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How to Make Sure You Get Your Bond Back

How to Make Sure You Get Your Bond Back


Have you ever moved out of a rental, only to find that your landlord or real estate has refused to give your bond back? This can be frustrating, especially if you feel like you’ve done everything you could to clean the apartment before leaving. I’ve been caught, and $1200 was taken out of my bond, which I thought was very unfair. Here’s our advice to ensure you don’t get caught out like I did:


My Story:


Hi, do you have a cautionary tale for renters?

$1200 was deducted from my bond last time I moved out of an apartment. I left the apartment looking great. I paid for cleaners to do an end of lease clean, repainted 2 walls that were marked and I made sure it looked perfect. I can’t explain how annoyed I was that money was taken from my bond and I wasn’t told about it. I moved out of the apartment and just expected my bond to come back to me and it was only when I started chasing a few weeks later did I realise that $1200 was being taken out of my bond.


I didn’t take photos at the time of the initial inspection and I wasn’t there at the time of the final inspection. When I moved in some of the cords for a few of the blinds were broken yet I got charged $500 for replacing all of the cords and other minor repairs to the blinds. I was also charged $700 for cleaning the bathrooms because the tiles weren’t clean enough. The tiles were super clean but I recall the grout looked slightly stained in the shower.

 BEWARE: it's easy for Real Estate agents to get money from your bond.






I certainly feel like I got ripped off. I was furious. I had a great relationship with the real estate agent and I was really upset that they hadn’t rung to tell me they were planning to take money out of my bond. What upset me most is I thought they had a legal obligation to let me fix the issues before they got a third party involved (cleaners and blind company) and pay for it out of my bond. I was wrong.


The law in every state is a little different, but here’s where I went wrong:

  1. My notes in the pre-inspection were too general and I missed little things like broken cords on the blinds
  2. I didn’t take any photos when I moved in.
  3. I wasn’t there during the final inspection and I didn’t take photos before I moved out.



The law in each state generally says that the tenant must leave the property in the state which they entered it, allowing for reasonable wear and tear. Typically, a tenant can’t be required to have carpets or the premises professionally cleaned unless there have been pets in the house.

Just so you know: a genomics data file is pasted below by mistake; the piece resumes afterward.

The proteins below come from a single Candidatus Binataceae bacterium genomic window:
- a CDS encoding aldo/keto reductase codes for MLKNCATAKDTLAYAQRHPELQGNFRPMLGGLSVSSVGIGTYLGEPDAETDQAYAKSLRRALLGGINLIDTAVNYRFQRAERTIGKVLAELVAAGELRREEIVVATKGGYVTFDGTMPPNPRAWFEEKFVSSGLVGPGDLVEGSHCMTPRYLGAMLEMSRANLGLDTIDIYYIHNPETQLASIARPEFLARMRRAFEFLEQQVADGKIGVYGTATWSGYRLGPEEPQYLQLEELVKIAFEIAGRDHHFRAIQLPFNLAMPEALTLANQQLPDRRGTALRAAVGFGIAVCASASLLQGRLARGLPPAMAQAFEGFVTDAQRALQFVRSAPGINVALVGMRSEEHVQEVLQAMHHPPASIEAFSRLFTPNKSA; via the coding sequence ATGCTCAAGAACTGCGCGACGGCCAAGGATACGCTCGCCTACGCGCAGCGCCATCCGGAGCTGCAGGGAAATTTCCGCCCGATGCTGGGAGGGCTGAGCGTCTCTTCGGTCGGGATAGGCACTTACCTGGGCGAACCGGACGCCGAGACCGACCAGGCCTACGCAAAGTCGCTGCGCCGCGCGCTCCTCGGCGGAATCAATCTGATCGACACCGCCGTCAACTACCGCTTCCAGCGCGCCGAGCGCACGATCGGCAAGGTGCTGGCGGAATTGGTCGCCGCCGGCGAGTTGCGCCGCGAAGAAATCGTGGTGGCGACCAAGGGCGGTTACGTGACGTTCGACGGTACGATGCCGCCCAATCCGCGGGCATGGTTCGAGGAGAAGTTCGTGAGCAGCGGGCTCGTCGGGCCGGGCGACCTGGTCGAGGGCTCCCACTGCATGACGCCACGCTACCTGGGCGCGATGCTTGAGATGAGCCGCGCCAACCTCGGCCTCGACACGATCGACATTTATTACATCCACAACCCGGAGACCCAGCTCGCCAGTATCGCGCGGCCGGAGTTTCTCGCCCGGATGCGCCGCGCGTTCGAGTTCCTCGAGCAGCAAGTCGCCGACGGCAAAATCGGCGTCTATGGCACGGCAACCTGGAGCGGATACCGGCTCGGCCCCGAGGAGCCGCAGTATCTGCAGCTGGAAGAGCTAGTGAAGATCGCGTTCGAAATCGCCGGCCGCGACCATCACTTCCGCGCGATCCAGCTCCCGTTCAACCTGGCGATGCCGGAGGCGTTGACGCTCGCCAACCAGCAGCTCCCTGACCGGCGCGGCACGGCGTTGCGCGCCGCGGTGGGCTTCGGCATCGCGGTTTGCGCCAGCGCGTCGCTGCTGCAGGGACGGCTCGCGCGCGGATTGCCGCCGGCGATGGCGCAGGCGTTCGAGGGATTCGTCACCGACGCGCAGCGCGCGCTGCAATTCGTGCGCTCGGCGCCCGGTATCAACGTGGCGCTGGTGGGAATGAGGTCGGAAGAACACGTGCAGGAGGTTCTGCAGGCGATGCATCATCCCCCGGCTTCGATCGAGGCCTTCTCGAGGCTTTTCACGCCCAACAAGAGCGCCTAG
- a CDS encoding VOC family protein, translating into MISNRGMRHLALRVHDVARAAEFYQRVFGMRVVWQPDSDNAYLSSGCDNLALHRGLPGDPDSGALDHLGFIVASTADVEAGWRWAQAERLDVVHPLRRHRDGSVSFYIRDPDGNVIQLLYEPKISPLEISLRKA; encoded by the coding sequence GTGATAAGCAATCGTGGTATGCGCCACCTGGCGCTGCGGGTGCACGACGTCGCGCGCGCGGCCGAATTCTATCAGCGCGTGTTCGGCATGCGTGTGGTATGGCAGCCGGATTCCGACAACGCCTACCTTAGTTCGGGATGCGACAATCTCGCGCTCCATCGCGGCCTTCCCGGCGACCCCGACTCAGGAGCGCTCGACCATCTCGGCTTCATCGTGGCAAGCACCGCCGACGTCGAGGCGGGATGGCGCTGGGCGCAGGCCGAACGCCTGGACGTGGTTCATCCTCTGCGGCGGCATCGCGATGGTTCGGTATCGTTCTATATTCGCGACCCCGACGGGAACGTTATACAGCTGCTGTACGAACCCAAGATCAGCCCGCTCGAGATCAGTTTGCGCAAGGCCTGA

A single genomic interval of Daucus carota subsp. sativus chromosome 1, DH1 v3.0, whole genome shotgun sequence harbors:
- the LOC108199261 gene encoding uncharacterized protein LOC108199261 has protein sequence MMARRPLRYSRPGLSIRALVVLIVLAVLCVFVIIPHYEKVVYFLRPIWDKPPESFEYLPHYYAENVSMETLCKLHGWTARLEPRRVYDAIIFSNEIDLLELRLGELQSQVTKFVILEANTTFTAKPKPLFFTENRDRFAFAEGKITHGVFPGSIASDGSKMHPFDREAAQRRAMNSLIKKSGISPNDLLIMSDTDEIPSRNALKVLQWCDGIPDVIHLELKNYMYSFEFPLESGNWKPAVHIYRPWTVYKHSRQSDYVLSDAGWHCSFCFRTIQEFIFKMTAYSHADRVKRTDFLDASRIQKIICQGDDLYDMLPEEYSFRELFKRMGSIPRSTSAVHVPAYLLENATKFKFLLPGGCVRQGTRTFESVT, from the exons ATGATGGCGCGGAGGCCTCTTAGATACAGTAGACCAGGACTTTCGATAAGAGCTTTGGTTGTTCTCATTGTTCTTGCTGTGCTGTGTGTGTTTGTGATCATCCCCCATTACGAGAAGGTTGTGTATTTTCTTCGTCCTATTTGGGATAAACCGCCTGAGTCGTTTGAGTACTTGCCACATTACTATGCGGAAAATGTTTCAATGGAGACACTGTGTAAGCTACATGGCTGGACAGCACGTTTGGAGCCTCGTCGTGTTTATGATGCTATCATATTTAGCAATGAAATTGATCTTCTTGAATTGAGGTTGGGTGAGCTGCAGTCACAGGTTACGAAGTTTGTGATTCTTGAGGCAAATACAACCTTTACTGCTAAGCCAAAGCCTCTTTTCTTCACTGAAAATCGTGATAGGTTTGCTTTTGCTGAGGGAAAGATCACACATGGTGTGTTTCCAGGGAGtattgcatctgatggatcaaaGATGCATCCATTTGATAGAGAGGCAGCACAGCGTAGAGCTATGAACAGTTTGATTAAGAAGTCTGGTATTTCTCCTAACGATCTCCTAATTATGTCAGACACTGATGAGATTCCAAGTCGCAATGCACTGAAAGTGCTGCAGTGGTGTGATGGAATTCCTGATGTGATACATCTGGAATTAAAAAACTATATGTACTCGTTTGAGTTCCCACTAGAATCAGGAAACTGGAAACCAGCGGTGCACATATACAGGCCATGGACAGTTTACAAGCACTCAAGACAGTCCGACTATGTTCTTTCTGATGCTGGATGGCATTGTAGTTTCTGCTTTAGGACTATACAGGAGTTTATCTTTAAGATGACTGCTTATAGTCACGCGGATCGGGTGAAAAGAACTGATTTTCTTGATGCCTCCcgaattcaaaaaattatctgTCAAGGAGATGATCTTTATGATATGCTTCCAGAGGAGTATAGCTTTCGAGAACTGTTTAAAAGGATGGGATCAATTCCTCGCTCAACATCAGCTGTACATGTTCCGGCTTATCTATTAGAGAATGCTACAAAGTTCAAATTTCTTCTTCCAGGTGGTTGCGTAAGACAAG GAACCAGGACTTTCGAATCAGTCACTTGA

What surprised me is that after the inspection, if the landlord decides that cleaning or other work is required, they can bring in a third party to clean the premises or fix the blinds without first notifying the tenant. If you try to argue this cost after the fact it required an application to the Rental Bond Board in your state where you need evidence to make your case. This is where I got caught and it cost me.




The top tip from NSW Fair Trading is to make sure you are at the final inspection. This is when the landlord or real estate will go over the property to find any potential damage or things that need cleaning. If you’re there, and they raise something minor, you may be able to fix it on the spot, or arrange for it to be cleaned or fixed.

In each state the landlord is required by law to give the tenant reasonable notice as to the time of the final inspection. I should have been at the final inspection and discussed the concerns with landlord. I could have re-cleaned the grout in the shower and installed new cords for the blinds that day, sent the landlord photos and it would have all be fine. The apartment was so clean and well looked after that I just didn’t see this coming!



The one piece of advice I’ve got for any tenant moving out is to be at the final inspection and take a bucket with some cleaning products. Most small issues can probably be sorted out there and then. If it’s more involved, work it through with the landlord and if means paying for some repairs try to negotiate the value of the work and sign off on the deduction. If you don’t, you’re likely to get stung for a lot more money than you should be contributing

Keep in mind that fair wear and tear is not your responsibility, but negligent damage is. Here’s a summary from the NSW Department of Fair Trading covering what tenants are and aren’t liable for.


Fair wear and tear – you are not liable Damage – you are liable
Faded curtains or frayed cords Missing curtains or torn by the tenant's cat
Furniture indentations and traffic marks on the carpet Stains or burn marks on the carpet
Scuffed up wooden floors Badly scratched or gouged wooden floors
Faded, chipped or cracked paint Unapproved paint job
Worn kitchen benchtop Burns or cuts in bench top
Loose hinges or handles on doors or windows and worn sliding tracks Broken glass from one of your children hitting a ball through the window
Cracks in the walls from movement Holes in walls left by tenant removing picture hooks or shelves they had installed
Water stain on carpet from rain through leaking roof or bad plumbing Water stain on carpet caused by overflowing bath or indoor pot plants

If you need to get your carpet cleaned, contact the experts at Electrodry.


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